OPEC could agree to start easing oil output cuts in 2019

OPEC could agree in June to begin easing current oil production curbs in 2019. The Organization of the Petroleum Exporting Countries (OPEC) logo is pictured at OPEC’s headquarters in Vienna. (AFP)
Updated 12 March 2018

OPEC could agree to start easing oil output cuts in 2019

DUBAI: Iranian oil minister Bijan Zanganeh said OPEC could agree in June to begin easing current oil production curbs in 2019, the Wall Street Journal reported on Sunday.
Zanganeh also told the WSJ in an interview that Iran wanted OPEC to work to keep oil prices around $60 a barrel to contain US shale oil production.
“If the price jumps around $70 ... it will motivate more production in shale oil in the United States,” Zanganeh said.
Iran will press for carefully bringing back some of its own production, the WSJ cited Zanganeh as saying, adding the OPEC member currently pumps about 3.8 million barrels per day (bpd) and could produce about 100,000 bpd more. He did not say when Iran could raise its output.
Iran is allowed to pump up to 3.8 million bpd under a global pact between OPEC, Russia and other oil producers to limit supply. OPEC meets next in June.


Saudi PIF seeks investment flexibility with $5 billion-plus loan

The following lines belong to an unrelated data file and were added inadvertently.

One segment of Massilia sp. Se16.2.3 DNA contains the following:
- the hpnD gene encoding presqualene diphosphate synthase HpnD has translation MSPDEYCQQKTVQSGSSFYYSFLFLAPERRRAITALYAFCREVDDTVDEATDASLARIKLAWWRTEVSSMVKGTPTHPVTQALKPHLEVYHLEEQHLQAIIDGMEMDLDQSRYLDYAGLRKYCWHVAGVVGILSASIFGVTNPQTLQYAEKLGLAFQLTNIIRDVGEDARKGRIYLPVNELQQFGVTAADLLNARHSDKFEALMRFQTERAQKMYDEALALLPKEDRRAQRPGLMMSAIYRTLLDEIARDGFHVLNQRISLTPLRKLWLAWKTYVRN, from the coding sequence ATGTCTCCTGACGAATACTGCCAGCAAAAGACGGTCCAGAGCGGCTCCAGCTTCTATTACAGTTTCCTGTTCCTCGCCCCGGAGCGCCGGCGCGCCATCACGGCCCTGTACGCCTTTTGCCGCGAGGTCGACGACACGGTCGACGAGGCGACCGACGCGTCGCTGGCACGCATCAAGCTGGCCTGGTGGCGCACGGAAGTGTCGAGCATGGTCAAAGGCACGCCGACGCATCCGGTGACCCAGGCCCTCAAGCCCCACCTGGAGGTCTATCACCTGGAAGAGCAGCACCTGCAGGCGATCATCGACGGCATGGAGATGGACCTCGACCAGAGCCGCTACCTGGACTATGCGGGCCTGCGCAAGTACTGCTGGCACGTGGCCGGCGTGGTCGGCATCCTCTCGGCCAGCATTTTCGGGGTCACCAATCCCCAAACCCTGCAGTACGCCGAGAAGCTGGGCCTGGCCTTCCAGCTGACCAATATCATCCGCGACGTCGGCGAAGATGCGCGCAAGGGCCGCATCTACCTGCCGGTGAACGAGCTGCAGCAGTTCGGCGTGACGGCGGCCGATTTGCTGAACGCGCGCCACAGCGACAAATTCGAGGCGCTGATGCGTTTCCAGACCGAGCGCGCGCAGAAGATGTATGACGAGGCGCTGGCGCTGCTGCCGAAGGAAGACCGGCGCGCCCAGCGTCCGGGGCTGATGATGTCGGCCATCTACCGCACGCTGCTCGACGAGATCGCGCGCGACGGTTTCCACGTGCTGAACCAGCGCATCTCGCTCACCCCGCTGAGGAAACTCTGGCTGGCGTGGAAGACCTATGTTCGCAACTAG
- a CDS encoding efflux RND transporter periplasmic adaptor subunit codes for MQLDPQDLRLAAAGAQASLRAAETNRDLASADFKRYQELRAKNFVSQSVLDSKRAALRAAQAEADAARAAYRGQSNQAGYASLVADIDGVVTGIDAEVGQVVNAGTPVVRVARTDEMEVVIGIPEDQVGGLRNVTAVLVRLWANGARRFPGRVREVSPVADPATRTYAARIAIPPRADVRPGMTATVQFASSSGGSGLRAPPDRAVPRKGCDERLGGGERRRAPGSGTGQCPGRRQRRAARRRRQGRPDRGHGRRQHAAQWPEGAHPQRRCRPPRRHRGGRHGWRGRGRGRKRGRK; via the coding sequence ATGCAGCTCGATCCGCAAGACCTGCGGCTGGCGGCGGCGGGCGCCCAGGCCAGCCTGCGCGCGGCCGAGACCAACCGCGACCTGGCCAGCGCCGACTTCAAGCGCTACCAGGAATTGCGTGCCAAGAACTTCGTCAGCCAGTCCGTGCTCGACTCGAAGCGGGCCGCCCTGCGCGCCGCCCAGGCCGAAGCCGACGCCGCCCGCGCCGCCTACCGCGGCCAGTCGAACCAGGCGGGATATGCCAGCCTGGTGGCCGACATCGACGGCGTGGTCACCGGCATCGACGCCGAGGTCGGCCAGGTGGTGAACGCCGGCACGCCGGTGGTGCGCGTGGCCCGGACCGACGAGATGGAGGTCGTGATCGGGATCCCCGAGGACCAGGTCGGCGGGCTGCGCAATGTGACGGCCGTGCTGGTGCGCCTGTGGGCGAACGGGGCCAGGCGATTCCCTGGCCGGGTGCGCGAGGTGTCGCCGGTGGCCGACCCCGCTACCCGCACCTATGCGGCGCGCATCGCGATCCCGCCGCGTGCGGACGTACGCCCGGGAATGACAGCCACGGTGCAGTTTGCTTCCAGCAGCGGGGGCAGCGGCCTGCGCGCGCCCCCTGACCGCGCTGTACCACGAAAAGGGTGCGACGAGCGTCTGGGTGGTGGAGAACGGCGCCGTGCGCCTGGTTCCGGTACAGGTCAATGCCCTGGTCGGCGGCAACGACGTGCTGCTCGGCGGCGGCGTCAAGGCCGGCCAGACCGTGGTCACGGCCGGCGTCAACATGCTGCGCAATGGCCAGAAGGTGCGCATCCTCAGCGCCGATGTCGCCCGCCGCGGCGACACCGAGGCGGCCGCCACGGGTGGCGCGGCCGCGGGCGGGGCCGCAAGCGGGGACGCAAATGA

Updated 04 December 2020

Saudi PIF seeks investment flexibility with $5 billion-plus loan

  • The loan finances are for use if and when the fund identifies investment opportunities 
  • PIF  is at the heart of the Kingdom’s strategy of economic diversification under its Vision 2030 reform plan

DUBAI: The Public Investment Fund (PIF), Saudi Arabia’s sovereign wealth fund, is in talks with bankers to raise a loan of between $5 billion (SR18.75 billion) and $7 billion to provide flexibility in its investment strategy.

The PIF has declined to comment on reports of the loan, said to be in the form of a revolving facility from a number of international banks, but sources said it was part of the fund’s regular financing arrangements, which have seen it take out and repay facilities for the past two years.

The loan finances are for use if and when the fund identifies investment opportunities and may not necessarily be used.

The PIF has been opportunistic during the coronavirus pandemic in identifying what it saw as undervalued assets on global stock markets and has been an active trader in securities on international markets.

The fund invested $7 billion in mainly US stocks in the first quarter of the year, when markets were first impacted by pandemic lockdowns, and increased and diversified that in the second quarter. It scaled back its commitments in the third quarter when asset values were near all-time highs. In the summer, it spent $1.5 billion to acquire a stake in the Indian digital business Jio Platforms.

PIF, under governor Yasir Al-Rumayyan, is at the heart of the Kingdom’s strategy of economic diversification under its Vision 2030 reform plan, while simultaneously building an international portfolio of assets.

Earlier this year, PIF repaid a $10 billion syndicated loan ahead of schedule after it completed the sale of its stake in SABIC to Saudi Aramco, and in 2018 it raised an $11 billion term-loan facility from international banks.

Previous fundraisings were done in partnership with a group of 10 banks from the US, Europe, and Asia that form part of the fund’s “core banking relationships.”